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I would like to ask about the Bernoulli's principle: as the principle states, increasing the velocity causes a decrease in the pressure. I made an experiment using a duct and 6 manometers and what I got is that decreasing the diameter the static head decreases and increasing the flow rate (increasing the velocity) the static head increases also by some values!

Can anybody explain why does that occur?

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I think it will be clear if you understand where Bernoulli's principle comes from.

If you have a duct, and you decrease its diameter, the same amount of water you put in has to come out the other side. If furthermore, the fluid is incompressible you have that:

$A_1V_1=A_2V_2$

where $V_{1,2}$ is the velocity of the fluid where the duct cross section area is $A_{1,2}$.

That means the water has to increase it's velocity, gaining kinetic energy upon reduction of the cross section area. Since energy is conserved, the energy will come from a drop of pressure. I hope that will answer you question.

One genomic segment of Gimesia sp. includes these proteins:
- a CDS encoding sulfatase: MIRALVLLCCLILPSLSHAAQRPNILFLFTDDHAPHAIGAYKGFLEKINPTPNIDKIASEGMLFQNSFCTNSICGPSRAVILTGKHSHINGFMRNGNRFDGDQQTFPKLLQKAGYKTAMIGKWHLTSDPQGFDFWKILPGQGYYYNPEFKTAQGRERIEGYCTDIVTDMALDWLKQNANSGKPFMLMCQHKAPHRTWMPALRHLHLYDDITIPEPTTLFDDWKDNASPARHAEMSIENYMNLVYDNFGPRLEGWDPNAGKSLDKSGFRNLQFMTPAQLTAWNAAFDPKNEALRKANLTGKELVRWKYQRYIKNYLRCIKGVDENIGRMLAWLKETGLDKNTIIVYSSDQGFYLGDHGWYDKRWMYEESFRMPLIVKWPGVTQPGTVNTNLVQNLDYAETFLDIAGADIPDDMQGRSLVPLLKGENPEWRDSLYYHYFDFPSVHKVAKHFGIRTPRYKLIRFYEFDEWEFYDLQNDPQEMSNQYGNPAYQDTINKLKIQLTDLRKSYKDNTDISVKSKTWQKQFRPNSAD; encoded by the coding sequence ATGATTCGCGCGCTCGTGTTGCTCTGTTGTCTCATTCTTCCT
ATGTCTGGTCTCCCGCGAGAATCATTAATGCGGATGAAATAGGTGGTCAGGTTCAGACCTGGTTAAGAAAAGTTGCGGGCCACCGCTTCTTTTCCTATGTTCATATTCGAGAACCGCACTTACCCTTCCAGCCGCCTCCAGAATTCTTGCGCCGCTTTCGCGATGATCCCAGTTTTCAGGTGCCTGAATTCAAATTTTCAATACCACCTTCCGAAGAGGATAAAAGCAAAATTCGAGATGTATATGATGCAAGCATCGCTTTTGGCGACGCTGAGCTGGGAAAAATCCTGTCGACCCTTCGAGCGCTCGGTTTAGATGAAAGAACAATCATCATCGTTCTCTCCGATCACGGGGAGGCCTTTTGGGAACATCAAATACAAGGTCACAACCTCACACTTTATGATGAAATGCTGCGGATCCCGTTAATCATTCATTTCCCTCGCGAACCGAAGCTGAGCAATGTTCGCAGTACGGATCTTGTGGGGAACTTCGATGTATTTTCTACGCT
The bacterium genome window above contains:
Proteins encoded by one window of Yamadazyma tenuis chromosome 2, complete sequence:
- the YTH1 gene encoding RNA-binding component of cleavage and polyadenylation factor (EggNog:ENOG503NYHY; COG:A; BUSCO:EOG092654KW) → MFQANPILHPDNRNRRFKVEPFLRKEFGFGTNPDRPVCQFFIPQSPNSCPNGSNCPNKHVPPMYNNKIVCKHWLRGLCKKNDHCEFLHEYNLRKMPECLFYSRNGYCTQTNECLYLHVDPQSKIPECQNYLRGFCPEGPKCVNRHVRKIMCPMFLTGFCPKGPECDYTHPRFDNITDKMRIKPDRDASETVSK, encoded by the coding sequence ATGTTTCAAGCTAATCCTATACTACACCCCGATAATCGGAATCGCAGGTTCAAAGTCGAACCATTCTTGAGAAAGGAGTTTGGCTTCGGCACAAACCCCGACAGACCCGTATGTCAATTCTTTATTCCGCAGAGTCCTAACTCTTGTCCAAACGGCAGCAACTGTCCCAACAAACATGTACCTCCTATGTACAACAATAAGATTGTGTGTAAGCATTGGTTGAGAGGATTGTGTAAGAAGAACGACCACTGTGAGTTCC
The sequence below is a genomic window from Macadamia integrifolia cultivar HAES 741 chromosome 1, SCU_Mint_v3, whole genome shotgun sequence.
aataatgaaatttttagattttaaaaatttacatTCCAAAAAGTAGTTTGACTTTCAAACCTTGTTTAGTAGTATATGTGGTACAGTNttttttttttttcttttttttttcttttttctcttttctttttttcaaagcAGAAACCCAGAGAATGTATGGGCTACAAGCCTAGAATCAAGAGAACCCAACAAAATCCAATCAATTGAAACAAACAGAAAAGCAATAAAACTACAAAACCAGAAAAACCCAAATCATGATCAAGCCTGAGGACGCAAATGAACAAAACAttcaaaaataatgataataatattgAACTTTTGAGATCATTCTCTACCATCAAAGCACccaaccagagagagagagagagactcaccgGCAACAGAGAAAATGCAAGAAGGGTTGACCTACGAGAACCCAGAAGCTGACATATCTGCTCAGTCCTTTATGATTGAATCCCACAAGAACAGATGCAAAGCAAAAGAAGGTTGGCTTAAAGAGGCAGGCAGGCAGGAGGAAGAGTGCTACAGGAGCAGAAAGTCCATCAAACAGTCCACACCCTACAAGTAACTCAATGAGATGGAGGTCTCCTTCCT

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I have to disagree a little bit with @NoMorePen. In an incompressible fluid (the assumption usually made at low Mach numbers) there is no energy associated with a pressure change.

The principle at work is conservation of momentum.

You understand that the velocity of the flow changes.

Well, the only way a parcel of fluid can change velocity is by falling through a pressure difference. That's Bernoulli in a nutshell.

That is also a conversion between potential and kinetic energy, but the energy change does not explain the pressure change.

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